by Steven J. Cary
The Brushfoots (Nymphalidae). This family is our second richest in terms of number of species and perhaps the most variable in terms of sizes, colors, patterns and behaviors. Despite the obvious differences in wing morphology, members all share a unifying structural character: on adults, the forelegs are reduced to tiny, brush-like structures, leaving only four functional legs. Many of our most familiar butterflies are members of this family. Pursuant to Pelham’s (2019) catalog, we have ~100 species in ten subfamilies.
The Emperors (Nymphalidae: Apaturinae). New Mexico is home to four species of Apaturinae. Adults resemble Vanessa species in their size, shape, wing colors and in their agile flight. Unlike the Ladies, they rarely wander far from stands of the larval host, about which they can be quite territorial. The various Emperor larvae eat plants in the Elm Family, Ulmaceae.
- Hackberry Emperor (Asterocampa celtis)
- Empress Leilia (Asterocampa leilia)
- Tawny Emperor (Asterocampa clyton)
- Silver Emperor (Doxocopa laure)
Asterocampa celtis (Boisduval & Le Conte ) Hackberry Emperor (updated May 9, 2022)
Description. Hackberry Emperor has bold submarginal eyespots on all wings; hindwing undersides have eyespots with blue pupils. The forewing has a dark cell-end bar and two separate mid-cell spots on an orange/tawny background. Range and Habitat. The typical Hackberry Emperor of eastern North America occurs westward across the Great Plains to the southwest US and Mexico. In New Mexico, Hackberry Emperor inhabits Upper Sonoran Zone canyons with stands of the host trees (counties: Be,Ca,Ch,Cu,DB,DA,Ed,Gr,Gu,Ha,Hi,Le,Li, LA,Lu,Ot,Qu,Ro,SM,Si,So,Un,Va), usually 3500 to 6600′ elevation. Life History. Larvae prefer to eat netleaf hackberry (Celtis reticulata), but desert hackberry (Celtis pallida) suffices in a pinch. Larvae hibernate half-grown. Flight. The first brood flies May to June; this may be the only flight in northeast New Mexico. In southern New Mexico, numbers from July to September suggest one extended or two overlapping generations. Our records fall between May 4 and October 12. Males patrol gullies and perch head-down on canyon walls and trees. Females stay near host trees. Adults eat tree sap and rarely go to flowers. Comments. Pale subspecies Asterocampa celtis antonia (W. H. Edwards ) flies on our Eastern Plains. Populations that occupy our southern and central mountains and foothills have historically been attributed to subspecies Asterocampa celtis montis (W. H. Edwards 1883), but that name was synonymized under antonia by Pelham (2021).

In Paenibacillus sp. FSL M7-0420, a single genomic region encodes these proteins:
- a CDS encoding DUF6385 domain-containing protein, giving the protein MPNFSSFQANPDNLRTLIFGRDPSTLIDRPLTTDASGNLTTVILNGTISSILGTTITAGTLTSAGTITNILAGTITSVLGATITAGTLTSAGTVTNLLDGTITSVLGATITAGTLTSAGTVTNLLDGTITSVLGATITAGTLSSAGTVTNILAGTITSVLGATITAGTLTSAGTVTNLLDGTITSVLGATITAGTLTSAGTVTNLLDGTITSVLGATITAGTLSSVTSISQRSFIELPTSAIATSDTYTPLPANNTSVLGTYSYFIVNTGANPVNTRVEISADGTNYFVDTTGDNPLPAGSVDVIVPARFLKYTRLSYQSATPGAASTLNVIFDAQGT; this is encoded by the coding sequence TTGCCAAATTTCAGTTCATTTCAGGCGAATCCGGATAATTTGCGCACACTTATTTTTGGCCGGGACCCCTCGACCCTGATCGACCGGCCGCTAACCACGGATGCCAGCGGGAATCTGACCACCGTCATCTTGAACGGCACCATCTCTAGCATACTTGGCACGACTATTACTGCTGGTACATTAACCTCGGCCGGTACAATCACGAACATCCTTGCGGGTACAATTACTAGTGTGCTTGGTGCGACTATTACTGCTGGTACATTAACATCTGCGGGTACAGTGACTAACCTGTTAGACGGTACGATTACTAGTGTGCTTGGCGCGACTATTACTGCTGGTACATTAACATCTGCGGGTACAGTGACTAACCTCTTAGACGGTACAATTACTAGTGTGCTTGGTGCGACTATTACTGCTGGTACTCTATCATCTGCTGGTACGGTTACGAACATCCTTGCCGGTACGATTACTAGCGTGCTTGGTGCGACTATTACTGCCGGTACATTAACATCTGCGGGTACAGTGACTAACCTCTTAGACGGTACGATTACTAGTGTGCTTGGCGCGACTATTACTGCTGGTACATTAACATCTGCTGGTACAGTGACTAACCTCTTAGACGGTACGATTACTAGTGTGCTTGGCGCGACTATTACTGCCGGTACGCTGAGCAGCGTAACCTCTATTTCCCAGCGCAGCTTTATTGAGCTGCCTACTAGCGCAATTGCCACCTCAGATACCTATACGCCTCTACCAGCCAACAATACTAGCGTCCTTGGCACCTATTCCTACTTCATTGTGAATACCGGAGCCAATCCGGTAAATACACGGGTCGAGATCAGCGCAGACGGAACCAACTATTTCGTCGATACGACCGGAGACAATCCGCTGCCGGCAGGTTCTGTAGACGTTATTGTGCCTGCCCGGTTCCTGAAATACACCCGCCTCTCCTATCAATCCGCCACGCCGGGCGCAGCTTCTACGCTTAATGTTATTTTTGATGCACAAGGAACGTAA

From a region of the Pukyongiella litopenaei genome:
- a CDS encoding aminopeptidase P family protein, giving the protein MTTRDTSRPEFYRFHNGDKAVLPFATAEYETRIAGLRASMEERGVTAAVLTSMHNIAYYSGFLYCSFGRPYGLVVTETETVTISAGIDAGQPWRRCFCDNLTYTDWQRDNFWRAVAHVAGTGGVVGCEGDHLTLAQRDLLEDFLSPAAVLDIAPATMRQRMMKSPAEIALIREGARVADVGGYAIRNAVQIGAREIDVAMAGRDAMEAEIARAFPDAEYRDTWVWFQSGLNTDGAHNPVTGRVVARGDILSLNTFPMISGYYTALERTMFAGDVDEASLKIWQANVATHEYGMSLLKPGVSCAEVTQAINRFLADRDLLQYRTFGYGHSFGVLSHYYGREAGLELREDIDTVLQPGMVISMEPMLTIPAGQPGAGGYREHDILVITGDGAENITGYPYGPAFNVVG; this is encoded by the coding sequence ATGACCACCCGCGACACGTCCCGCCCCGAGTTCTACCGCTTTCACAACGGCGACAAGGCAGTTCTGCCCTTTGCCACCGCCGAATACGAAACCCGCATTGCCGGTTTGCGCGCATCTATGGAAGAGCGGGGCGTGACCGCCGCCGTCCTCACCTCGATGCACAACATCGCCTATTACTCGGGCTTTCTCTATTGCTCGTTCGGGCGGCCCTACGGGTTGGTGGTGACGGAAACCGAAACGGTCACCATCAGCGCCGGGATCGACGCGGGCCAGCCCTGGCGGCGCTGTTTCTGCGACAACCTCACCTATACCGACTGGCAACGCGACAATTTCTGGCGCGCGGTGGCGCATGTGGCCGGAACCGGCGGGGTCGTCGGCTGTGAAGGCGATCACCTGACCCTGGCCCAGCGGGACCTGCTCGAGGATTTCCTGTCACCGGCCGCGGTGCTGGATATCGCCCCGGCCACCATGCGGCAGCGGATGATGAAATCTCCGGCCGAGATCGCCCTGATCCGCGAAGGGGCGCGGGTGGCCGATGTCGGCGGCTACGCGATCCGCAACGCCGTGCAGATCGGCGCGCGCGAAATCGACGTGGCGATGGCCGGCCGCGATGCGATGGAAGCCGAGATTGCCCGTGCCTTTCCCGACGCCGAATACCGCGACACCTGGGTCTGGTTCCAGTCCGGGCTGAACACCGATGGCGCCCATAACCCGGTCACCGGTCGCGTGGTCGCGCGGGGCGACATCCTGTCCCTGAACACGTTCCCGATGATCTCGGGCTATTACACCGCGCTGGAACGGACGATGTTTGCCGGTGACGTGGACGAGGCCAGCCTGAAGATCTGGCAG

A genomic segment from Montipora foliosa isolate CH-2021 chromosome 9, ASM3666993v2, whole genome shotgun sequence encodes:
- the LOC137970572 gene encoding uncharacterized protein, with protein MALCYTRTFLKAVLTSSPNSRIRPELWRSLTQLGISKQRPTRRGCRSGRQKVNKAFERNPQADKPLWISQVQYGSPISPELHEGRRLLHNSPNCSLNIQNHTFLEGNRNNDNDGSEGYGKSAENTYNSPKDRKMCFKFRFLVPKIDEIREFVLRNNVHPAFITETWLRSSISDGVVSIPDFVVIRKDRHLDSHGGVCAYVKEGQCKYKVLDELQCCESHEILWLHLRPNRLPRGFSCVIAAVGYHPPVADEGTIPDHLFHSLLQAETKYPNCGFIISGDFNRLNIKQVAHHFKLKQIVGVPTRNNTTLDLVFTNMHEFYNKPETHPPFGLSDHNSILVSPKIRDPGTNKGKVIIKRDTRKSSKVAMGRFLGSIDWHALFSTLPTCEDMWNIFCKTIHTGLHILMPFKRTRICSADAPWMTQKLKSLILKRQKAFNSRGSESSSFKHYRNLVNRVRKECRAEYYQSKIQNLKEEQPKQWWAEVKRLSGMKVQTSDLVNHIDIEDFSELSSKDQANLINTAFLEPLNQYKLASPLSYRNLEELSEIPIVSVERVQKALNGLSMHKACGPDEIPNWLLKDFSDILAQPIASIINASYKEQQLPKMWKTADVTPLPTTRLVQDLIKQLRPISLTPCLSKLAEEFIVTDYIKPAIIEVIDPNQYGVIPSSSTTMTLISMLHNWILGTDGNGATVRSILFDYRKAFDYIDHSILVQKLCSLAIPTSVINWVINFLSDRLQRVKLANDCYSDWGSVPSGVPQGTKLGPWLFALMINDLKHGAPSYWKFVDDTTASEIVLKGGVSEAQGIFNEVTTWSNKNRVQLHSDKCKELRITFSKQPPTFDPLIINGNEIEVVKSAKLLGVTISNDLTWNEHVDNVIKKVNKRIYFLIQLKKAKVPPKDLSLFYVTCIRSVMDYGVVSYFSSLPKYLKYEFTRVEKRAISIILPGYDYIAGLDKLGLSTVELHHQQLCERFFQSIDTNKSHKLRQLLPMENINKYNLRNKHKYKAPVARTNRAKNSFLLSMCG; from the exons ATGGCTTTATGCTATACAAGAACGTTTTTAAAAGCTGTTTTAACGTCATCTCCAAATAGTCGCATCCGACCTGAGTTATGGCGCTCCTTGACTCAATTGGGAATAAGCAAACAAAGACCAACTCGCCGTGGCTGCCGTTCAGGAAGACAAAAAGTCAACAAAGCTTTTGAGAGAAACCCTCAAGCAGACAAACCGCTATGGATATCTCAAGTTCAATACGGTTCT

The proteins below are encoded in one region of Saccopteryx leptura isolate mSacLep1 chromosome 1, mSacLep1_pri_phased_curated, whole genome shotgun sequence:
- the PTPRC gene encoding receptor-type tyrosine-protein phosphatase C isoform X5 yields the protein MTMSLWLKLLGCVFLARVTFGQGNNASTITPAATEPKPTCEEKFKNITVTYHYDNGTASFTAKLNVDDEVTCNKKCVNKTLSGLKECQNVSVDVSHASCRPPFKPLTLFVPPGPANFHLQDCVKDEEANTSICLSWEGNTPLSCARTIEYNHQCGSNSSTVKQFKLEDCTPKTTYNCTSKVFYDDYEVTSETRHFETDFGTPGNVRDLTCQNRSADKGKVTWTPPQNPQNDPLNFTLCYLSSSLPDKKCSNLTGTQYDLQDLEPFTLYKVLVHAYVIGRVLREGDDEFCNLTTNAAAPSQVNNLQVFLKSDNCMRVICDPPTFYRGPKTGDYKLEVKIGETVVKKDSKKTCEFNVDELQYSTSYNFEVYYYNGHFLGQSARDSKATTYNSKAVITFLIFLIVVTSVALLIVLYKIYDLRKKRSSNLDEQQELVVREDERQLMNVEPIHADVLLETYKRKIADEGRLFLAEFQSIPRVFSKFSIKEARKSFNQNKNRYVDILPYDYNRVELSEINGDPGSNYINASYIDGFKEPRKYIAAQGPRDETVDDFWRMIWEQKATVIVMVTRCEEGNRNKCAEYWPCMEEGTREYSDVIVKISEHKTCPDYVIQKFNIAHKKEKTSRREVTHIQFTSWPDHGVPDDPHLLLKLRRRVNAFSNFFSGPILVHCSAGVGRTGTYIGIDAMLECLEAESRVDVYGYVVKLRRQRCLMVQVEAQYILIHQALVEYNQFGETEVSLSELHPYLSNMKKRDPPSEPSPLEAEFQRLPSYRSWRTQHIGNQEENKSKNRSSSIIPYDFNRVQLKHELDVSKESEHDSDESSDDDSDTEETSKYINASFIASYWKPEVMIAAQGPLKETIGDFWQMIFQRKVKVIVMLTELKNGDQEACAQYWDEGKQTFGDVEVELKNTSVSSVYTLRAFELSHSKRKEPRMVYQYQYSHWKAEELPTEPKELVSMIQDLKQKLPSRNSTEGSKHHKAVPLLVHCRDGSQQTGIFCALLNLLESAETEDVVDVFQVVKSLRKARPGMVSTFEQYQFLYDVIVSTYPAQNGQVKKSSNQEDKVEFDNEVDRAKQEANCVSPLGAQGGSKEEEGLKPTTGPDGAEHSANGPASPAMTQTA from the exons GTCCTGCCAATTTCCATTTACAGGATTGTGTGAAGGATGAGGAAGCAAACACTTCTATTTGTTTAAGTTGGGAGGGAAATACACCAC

Asterocampa leilia (W. H. Edwards 1874) Empress Leilia (updated November 14, 2021)
Description. Compared to the very similar Hackberry Emperor, Empress Leilia is more slender and more compact. Black eyespots on the dorsal forewing usually lack white pupils. The forewing cell has a cell-end dark bar and a white bar; the two mid-cell dark spots that are distinct in Asterocampa celtis are fused in Asterocampa leilia. Range and Habitat. Leilia is a Mexican butterfly whose range extends into southern Arizona, southern New Mexico and south Texas. In our state it breeds in desert canyons supporting the larval host (counties: Hi,Lu), usually below 5500′ elevation and south of I-10. Life History. Larvae eat Celtis pallida, the Desert Hackberry. Flight. Asterocampa leilia is bivoltine. The first flight is May to June; the second is September to October. Early and late dates are April 21 and November 29. Males perch on the ground near hackberries, then dart after passing butterflies. Adults rarely visit nectar or wet soil. Comments. Michael E. Toliver found the first New Mexico Asterocampa leilia along US 80 in the Peloncillo Mountains (Hi), on 29 August 1970.
Asterocampa clyton (Boisduval & LeConte ) Tawny Emperor (updated November 17, 2021)
Description. Wing markings typical of the two preceding species are smeared and faded on Asterocampa clyton. The absence of forewing ocelli gives it a banded appearance; hindwing eyespots tend to blur into the ground color. Range and Habitat. Tawny Emperor is a breeding resident in Mexico, in temperate eastern North America, and in Lower Sonoran Zone riparian habitats in the southwestern US. In New Mexico it is restricted to desert oases below 5000′ elevation (counties: Ed,Gr,Le,Lu,Hi). Life History. Tawny Emperors share some of the same larval hosts as Hackberry Emperors, including Celtis reticulata (Ulmaceae) in New Mexico. Half-grown larvae overwinter in hibernacula of leaves they silk together. Flight. Flight records suggest at least two annual broods. The first generation flies July to August, the second in September and October. All records fall between June 7 and October 14. Adults perch high in trees and feed on tree sap, sometimes in small groups alongside other Emperors. Comments. We have subspecies Asterocampa clyton texana (Skinner 1911).
Doxocopa laure (Drury 1773) Silver Emperor (updated February 22, 2021)
Silver Emperors are like the Asterocampa species in size and shape. The dark upperside is crossed by a bold band that is white on the HW grading to yellow-orange toward the FW apex – rather like a California Sister. Undersides are overscaled with silver-white, which washes out the white band. This subtropical butterfly breeds year-round in Central America and coastal Mexico. It strays rarely in late summer and autumn to southern Texas, Arizona and New Mexico. Larvae eat Ulmaceae, including desert hackberry (Celtis pallida) in Mexico, but there is no sign of reproduction in the US. A fresh male Doxocopa laure was photographed and captured in Rodeo (county: Hi) on 5 October 2003 at the home of Joyce Schatz. This is our only documented New Mexico occurrence.